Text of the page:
'Don't rezone Kumasi Zoological Garden'
'This is the only zoological garden we have in the country. It is an essential component of wildlife conservation, and geared towards sustainable education, research works, recreation and tourism for Ghanaians and foreigners, so if we lose it, where will our students and children learn about the animals they see in books and watch on television screens?
'Losing the Kumasi Zoological Garden will also have adverse effect on national economic development. This is because it is a good source of revenue to support the socio-economic development of the nation.'
These were the sentiments expressed by Mr Stephen Tamanja, Manager of the Kumasi Zoological Garden, when the Daily Graphic contacted him to react to public agitations that the garden should be rezoned and converted into a business centre.
Mr Tamanja noted that 'besides being an avenue for safe-keeping of engendered animal species, its economic viability cannot be overemphasised. This is because between 2006 and 2012, the Kumasi Zoological Gardens generated a total of GH¢519,512.22 to support the growth of the national economy.
' The Kumasi Zoological garden also generated a total of GH¢65, 648.00 between January and June, 2013, so the indication is that in terms of revenue generation, the zoo is playing a useful role.'
According to him, in 2008, revenue generation from local and foreign tourists who visited the Kumasi Zoological garden increased to GH¢47, 862.65, and the following year, it further increased to GH¢79, 126.20, before jumping to GH¢110, 746.50 in 2010.
He said 2011 saw revenue generation at the garden increasing again to GH¢111,312.50, and last year, a total of GH¢122, 032.08 was realised as revenue.
'Between January and June, this year, we have generated a total of GH¢65,643, and the expectation is that by the end of the year, we will be able to generate much more than what we generated last year,' he assured.
Agitations for renaming
Prior to Daily Graphic interactions with Mr Tamanja, a section of the business community in Kumasi had clamoured for the use of the area as a business centre.
To them, 'the zoological garden has now merged into both the main Central Business District (CBD) at Adum and the Kejetia lorry terminal, which is fast growing to become a viable business centre.
'The business community in the Kumasi metropolis is also increasing in numbers, but space to promote our businesses is shrinking in size and shape, so the garden offers a suitable space to do business.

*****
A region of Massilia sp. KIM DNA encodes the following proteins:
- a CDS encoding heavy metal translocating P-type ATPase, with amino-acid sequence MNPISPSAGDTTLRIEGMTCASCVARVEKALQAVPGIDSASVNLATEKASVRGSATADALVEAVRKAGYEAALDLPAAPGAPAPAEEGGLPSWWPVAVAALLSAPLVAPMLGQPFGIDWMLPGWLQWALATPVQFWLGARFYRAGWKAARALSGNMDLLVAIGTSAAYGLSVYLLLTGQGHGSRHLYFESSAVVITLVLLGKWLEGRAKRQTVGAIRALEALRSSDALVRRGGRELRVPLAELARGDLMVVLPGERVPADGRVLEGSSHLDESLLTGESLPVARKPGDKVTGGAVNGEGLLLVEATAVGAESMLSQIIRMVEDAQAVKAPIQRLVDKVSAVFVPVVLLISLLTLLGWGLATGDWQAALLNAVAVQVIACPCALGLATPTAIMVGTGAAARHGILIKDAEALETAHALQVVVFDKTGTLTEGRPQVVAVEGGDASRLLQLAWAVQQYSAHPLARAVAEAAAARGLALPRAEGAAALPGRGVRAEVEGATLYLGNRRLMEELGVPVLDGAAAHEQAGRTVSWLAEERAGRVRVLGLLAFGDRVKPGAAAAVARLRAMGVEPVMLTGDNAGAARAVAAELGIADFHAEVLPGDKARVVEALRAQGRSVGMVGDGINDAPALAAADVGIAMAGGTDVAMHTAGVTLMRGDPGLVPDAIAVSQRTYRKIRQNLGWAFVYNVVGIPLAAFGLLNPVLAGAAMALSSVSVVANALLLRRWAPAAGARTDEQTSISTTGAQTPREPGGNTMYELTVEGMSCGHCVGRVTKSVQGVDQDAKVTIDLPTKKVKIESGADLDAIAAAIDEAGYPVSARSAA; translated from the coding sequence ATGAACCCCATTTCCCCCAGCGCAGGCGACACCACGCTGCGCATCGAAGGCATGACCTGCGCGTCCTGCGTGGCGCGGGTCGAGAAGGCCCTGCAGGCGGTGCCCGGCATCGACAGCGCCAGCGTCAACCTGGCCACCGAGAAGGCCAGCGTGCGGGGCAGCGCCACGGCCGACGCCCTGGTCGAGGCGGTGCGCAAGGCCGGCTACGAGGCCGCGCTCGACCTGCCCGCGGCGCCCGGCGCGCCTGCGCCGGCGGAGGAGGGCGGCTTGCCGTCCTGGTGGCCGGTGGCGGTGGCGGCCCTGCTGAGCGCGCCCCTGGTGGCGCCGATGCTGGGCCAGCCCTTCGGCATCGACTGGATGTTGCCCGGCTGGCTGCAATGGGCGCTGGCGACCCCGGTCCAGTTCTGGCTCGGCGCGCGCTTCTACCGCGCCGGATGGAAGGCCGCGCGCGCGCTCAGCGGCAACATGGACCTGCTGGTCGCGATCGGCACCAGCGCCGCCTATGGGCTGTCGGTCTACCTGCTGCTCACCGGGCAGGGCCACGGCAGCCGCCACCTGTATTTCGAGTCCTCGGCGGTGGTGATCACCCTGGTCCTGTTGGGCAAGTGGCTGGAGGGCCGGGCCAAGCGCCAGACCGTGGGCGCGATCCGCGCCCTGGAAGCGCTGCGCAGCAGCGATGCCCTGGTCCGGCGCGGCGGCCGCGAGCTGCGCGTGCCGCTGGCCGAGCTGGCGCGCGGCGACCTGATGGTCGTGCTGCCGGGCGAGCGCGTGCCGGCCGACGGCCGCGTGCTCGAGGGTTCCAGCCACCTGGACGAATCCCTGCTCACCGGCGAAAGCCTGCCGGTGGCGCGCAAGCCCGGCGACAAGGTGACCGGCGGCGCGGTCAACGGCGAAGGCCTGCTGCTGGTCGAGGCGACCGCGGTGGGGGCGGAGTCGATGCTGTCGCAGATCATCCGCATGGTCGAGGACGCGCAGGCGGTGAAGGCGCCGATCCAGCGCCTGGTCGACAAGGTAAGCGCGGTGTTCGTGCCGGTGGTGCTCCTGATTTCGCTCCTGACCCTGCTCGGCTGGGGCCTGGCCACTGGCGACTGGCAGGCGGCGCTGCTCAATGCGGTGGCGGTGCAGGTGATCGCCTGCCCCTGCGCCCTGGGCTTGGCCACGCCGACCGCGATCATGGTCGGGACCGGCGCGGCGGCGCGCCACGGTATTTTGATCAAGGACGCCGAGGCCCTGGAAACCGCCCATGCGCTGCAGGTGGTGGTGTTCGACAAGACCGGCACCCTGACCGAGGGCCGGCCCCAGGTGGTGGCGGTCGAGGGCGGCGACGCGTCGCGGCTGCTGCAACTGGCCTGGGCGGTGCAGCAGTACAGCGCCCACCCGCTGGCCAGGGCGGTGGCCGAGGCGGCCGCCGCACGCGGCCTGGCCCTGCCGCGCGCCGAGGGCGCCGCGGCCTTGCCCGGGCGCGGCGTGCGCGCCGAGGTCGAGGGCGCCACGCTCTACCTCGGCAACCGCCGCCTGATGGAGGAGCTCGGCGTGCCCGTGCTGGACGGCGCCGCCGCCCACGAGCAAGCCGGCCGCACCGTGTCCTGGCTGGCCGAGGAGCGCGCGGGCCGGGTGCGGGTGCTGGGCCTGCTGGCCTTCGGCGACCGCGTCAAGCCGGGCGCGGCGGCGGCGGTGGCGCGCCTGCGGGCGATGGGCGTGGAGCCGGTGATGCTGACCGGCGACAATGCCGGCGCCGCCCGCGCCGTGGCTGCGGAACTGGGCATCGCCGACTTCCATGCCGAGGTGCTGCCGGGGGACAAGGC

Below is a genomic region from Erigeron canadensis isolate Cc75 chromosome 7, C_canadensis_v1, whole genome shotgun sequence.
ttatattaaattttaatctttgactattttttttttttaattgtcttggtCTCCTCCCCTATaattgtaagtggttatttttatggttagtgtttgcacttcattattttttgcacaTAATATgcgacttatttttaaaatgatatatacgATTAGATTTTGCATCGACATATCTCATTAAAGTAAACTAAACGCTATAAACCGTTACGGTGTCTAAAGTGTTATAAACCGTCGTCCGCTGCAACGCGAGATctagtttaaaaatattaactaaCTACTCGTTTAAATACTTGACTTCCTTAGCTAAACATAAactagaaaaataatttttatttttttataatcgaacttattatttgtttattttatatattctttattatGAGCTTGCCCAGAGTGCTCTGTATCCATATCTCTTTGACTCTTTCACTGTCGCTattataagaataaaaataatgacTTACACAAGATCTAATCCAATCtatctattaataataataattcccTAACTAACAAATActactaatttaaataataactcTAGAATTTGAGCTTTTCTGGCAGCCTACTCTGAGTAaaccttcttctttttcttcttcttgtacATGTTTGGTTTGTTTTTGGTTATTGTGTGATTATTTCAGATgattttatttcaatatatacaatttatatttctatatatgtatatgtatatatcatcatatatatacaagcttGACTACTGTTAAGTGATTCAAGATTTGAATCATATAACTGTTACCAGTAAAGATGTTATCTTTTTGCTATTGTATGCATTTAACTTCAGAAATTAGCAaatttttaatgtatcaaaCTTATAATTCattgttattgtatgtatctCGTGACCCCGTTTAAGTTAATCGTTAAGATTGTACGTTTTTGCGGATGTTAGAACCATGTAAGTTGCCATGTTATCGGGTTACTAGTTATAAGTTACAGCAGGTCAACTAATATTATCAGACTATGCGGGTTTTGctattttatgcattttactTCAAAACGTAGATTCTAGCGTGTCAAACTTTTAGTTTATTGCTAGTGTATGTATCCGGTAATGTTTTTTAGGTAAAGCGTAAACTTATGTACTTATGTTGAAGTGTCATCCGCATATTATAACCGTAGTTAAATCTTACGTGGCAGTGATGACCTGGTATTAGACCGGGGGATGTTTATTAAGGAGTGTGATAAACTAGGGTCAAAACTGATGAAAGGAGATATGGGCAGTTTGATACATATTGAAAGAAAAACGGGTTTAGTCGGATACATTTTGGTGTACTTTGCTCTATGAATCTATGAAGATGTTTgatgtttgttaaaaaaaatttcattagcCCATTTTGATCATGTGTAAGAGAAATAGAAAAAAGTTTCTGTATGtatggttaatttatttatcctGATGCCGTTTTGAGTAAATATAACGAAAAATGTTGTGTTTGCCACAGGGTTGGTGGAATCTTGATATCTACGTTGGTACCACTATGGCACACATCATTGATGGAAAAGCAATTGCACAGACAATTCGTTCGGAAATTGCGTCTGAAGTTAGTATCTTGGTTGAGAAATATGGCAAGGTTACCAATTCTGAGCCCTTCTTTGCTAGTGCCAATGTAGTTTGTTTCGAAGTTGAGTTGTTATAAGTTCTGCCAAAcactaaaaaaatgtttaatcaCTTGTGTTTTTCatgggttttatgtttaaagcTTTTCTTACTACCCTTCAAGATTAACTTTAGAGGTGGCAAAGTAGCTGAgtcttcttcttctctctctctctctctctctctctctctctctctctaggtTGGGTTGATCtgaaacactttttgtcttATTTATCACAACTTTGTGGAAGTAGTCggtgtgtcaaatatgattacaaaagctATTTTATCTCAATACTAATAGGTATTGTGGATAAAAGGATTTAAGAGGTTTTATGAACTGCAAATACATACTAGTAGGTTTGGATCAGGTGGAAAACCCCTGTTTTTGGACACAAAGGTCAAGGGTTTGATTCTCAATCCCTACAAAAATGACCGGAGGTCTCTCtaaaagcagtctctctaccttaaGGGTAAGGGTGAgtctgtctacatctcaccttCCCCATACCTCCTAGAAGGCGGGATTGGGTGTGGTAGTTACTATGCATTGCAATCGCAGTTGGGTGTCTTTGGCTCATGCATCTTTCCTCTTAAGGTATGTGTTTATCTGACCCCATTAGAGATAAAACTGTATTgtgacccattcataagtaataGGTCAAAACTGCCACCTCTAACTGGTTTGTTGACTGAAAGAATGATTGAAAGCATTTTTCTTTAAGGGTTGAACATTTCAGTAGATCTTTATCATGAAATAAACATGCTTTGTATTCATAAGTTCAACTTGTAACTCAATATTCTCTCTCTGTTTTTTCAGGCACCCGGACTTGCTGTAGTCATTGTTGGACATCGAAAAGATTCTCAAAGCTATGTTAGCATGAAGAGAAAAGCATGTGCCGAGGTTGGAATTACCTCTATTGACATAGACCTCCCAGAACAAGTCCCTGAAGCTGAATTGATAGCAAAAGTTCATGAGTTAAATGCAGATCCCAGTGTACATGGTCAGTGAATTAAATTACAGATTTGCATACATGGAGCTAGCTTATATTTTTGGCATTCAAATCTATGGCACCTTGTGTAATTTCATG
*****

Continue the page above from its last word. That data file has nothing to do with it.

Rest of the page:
'The zoological garden has now outlived its usefulness, so the city authorities should find space on the outskirts of Kumasi to open a new one to display their animals.
'This will offer us the opportunity to use the land for the construction of shopping malls to expand our businesses and enhance revenue generation,' their spokesman, who identified himself as Mr Opoku Menkah, argued.
History of the Kumasi Zoological Garden
Located at an area considered to be the source of the Subin river, and sharing boundaries with Mbrom to the east, the cultural centre to the west, the Kejetia lorry terminal to the north and the race course area to the south, the Kumasi Zoological garden was formally opened to the public on October 11 1958, by Osagyefo Dr Kwame Nkrumah, the first President of the Republic of Ghana.
It was the first Director of the Centre for National Culture (CNC) in Kumasi, the late Dr A.A. Kyeremanteng, whose desire of preserving the cultural values, traditions and customs of the Ashantis at the CNC, culminated in the setting up of a zoo close to it.
The garden, which covers an estimated land mass of 11 hectares, is also a member of the African Association of Zoos and Aquaria, and in partnership with the Zoological Society of London, the Kumasi Zoological garden has animals which include: olive baboons, red-flanker duikers, camels, elephant, hyenas, lions, chimpanzees, ostriches, royal pythons, black cobras, porcupines, crocodiles, eagles, vipers, giant tortoises and turtles.
Dismissing the agitations for the Kumasi Zoological Garden to be rezoned because it had merged into the commercial district of Kumasi, Mr Tamanja said its present location was part of the greater Kumasi plan.
Challenges affecting smooth operations
Notwithstanding its contributions to sustainable national development, the Kumasi Zoological garden has not experienced any major facelift to make it more attractive to the public.
When the Daily Graphic visited the Zoo as part of a fact- finding mission, it became clear that besides erosion at parts of the gardens, activities of hawkers were also undermining the operations of the zoo.
In his briefings, Mr Tamanja said due to its location as a low- lying area, 'inflows of sewage from the Komfo Anokye Teaching Hospital (KATH), the race course area and Mbrom have been causing erosion and affecting the otherwise serene environment'.
By George Ernest Asare/Daily Graphic/Ghana